PALO ALTO, Calif. (Reuters) - Russian President Dmitry Medvedev was "inspired" by a tour of Silicon Valley on Wednesday and left determined to replicate the U.S. technology hub at home, despite pessimism that Russia could create a sufficiently open environment to nurture success.
Medvedev sent his first "tweet" message on Twitter and tried out video conferencing at Cisco Systems Inc before conferring with Apple Inc CEO Steve Jobs.
Dressed in jeans and an open collared shirt, Medvedev, 44, gave a speech at Stanford University reading from an Apple iPad.
"I wanted to see with my own eyes the origin of success," he said in Russian. "I'm inspired with what I saw here in Silicon Valley and at Stanford. In a very good way, I am kind of jealous of all you here."
Medvedev wants to curb Russia's dependence on energy and raw materials. A decade long growth spurt ended with a crash last year -- the economy contracted 7.9 percent -- and leaders are now looking for new industries.
One plan is to build an innovation city outside Moscow, and Medvedev began a trip to the United States hoping for pointers in California from Jobs and other tech titans.
Previous Russian leaders have made similar pushes to diversify the economy, without changing the country's reputation for bureaucracy and corruption. Medvedev's own efforts to curb corruption have yet to bear fruit.
There is also a wariness about the ability of Medvedev, seen as a junior partner to Prime Minister Vladimir Putin, to effect change.
"Naturally you see a certain pessimism," a Russian-speaking questioner at Stanford said of the plan for the innovation center. "It's difficult to believe in it."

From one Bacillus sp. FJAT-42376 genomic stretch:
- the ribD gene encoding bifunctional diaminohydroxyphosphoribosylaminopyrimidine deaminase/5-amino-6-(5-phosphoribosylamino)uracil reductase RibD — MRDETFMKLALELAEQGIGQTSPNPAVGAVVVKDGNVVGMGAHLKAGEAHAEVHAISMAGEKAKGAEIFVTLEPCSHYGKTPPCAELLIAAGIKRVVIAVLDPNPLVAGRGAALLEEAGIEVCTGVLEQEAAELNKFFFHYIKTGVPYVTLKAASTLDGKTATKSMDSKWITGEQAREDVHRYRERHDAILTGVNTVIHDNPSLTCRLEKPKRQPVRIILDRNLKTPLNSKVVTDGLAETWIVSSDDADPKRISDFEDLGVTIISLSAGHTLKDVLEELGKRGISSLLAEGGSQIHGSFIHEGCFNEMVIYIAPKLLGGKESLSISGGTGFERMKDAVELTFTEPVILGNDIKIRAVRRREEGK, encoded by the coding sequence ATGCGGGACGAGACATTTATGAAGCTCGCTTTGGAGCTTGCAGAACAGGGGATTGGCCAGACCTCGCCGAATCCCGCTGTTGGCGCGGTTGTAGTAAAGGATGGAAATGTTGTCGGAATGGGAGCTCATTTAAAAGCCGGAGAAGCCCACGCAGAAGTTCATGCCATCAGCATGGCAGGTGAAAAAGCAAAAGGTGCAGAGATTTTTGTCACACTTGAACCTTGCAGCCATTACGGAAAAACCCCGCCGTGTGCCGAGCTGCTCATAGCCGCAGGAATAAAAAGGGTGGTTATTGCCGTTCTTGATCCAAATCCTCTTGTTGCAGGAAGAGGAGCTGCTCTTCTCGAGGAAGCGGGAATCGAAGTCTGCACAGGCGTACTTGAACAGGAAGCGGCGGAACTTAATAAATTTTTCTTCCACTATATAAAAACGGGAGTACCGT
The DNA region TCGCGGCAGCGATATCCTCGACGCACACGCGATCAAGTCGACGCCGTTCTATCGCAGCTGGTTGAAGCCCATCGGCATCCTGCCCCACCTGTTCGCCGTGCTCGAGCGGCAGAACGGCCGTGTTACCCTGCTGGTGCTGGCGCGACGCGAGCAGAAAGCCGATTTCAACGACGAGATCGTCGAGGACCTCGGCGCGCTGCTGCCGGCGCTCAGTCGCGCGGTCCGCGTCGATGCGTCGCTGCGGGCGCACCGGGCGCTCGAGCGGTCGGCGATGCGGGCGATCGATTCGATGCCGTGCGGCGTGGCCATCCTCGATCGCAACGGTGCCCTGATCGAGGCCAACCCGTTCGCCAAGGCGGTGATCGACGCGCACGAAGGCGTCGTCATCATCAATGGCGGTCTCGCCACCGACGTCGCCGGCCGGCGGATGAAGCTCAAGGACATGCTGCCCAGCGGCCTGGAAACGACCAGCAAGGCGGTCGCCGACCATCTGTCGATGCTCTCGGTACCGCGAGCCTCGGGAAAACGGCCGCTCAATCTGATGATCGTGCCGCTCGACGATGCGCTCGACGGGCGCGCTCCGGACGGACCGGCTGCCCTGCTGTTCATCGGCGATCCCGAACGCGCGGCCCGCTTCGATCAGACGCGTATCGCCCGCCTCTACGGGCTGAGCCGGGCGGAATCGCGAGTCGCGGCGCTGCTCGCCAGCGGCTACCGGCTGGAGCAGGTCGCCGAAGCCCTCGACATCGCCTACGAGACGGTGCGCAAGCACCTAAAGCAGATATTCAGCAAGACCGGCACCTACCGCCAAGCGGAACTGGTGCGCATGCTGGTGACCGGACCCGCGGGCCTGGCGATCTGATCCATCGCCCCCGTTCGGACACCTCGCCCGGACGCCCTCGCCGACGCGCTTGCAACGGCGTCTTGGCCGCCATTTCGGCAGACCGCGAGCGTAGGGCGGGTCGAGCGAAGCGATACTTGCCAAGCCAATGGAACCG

Medvedev took the question in stride and said the new town, with its own regulations, tax code and more, would be built from scratch to indicate a new beginning. He repeatedly invited the Russian-speaking audience to come and help build it.
President Barack Obama, who has tried to "reset" ties with Russia after tension with the previous U.S. administration, welcomed Medvedev's trip to California and cast it as an example of how relations between the countries have warmed.
But the United States still insists Russia must focus on improving protection of intellectual property if it wants to join the World Trade Organization, a subject Obama and Medvedev are expected to discuss on Thursday in Washington.
"The Russians are going to have to take the practical steps that any other prospective member of the WTO needs to take," a senior U.S. official said on condition of anonymity.
"This isn't a favor to us or to the WTO. It's deeply in the self-interest of protecting the intellectual output, the innovation that comes out of Russian industry," the official said. Medvedev promised to protect intellectual property and make Russia open as part of to-do list for his country.
Medvedev began the day in San Francisco, where he sent his first microblog from Twitter's offices.
"Hello everyone, I'm at Twitter and sending my first message," he wrote in Russian. The small messages broadcast over the Internet have become a technology hit.
Later, Medvedev was surprised at the nearly life-sized video conferencing gear at Internet equipment maker Cisco in Silicon Valley. "This is amazing," he said in English.
Cisco CEO John Chambers told Reuters after the tour that Medvedev was candid and that Cisco was ready to take "good business risks." Cisco will plow $1 billion over the next decade into Russia, including helping to build the innovation city and putting $100 million into venture capital.
"He is remarkably open. I mean, business leaders go back and forth with him. It took me almost off guard," Chambers said, calling Russia a country in transformation.
One tech star born in Russia that Medvedev did not meet is Google Inc founder Sergey Brin, who once called Russia "Nigeria with snow."
His assessment shows the challenge ahead of Russia, which rated a 2.2 out of 10 in a measure of business confidence in the 2009 Corruption Perception Index from Transparency International -- behind Nigeria.
Its best score of the last decade, 2.8 in 2004, tied Russia with Tanzania and Mozambique.
(Additional reporting by Jim Christie, Arshad Mohammed and Guy Faulconbridge; editing by Chris Wilson)
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